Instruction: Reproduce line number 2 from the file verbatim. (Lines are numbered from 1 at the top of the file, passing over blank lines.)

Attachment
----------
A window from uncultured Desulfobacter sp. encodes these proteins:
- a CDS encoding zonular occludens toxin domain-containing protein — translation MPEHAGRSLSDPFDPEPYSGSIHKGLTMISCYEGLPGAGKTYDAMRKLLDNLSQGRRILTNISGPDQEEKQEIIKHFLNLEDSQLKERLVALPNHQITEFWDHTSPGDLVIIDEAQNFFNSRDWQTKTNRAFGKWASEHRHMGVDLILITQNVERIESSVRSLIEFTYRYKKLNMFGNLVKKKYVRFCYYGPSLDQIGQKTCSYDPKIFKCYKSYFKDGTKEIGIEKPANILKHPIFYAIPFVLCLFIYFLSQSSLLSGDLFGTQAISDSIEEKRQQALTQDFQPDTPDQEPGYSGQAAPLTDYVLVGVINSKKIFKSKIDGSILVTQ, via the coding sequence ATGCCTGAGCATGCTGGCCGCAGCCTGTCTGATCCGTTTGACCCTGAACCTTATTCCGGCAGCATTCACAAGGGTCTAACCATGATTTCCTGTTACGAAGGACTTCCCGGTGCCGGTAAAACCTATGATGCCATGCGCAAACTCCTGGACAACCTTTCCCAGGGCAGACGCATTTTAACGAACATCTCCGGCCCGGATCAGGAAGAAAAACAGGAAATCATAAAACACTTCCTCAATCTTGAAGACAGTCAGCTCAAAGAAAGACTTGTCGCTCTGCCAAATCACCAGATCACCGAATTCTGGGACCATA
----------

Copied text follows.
- a CDS encoding zonular occludens toxin domain-containing protein — translation MPEHAGRSLSDPFDPEPYSGSIHKGLTMISCYEGLPGAGKTYDAMRKLLDNLSQGRRILTNISGPDQEEKQEIIKHFLNLEDSQLKERLVALPNHQITEFWDHTSPGDLVIIDEAQNFFNSRDWQTKTNRAFGKWASEHRHMGVDLILITQNVERIESSVRSLIEFTYRYKKLNMFGNLVKKKYVRFCYYGPSLDQIGQKTCSYDPKIFKCYKSYFKDGTKEIGIEKPANILKHPIFYAIPFVLCLFIYFLSQSSLLSGDLFGTQAISDSIEEKRQQALTQDFQPDTPDQEPGYSGQAAPLTDYVLVGVINSKKIFKSKIDGSILVTQ, via the coding sequence ATGCCTGAGCATGCTGGCCGCAGCCTGTCTGATCCGTTTGACCCTGAACCTTATTCCGGCAGCATTCACAAGGGTCTAACCATGATTTCCTGTTACGAAGGACTTCCCGGTGCCGGTAAAACCTATGATGCCATGCGCAAACTCCTGGACAACCTTTCCCAGGGCAGACGCATTTTAACGAACATCTCCGGCCCGGATCAGGAAGAAAAACAGGAAATCATAAAACACTTCCTCAATCTTGAAGACAGTCAGCTCAAAGAAAGACTTGTCGCTCTGCCAAATCACCAGATCACCGAATTCTGGGACCATA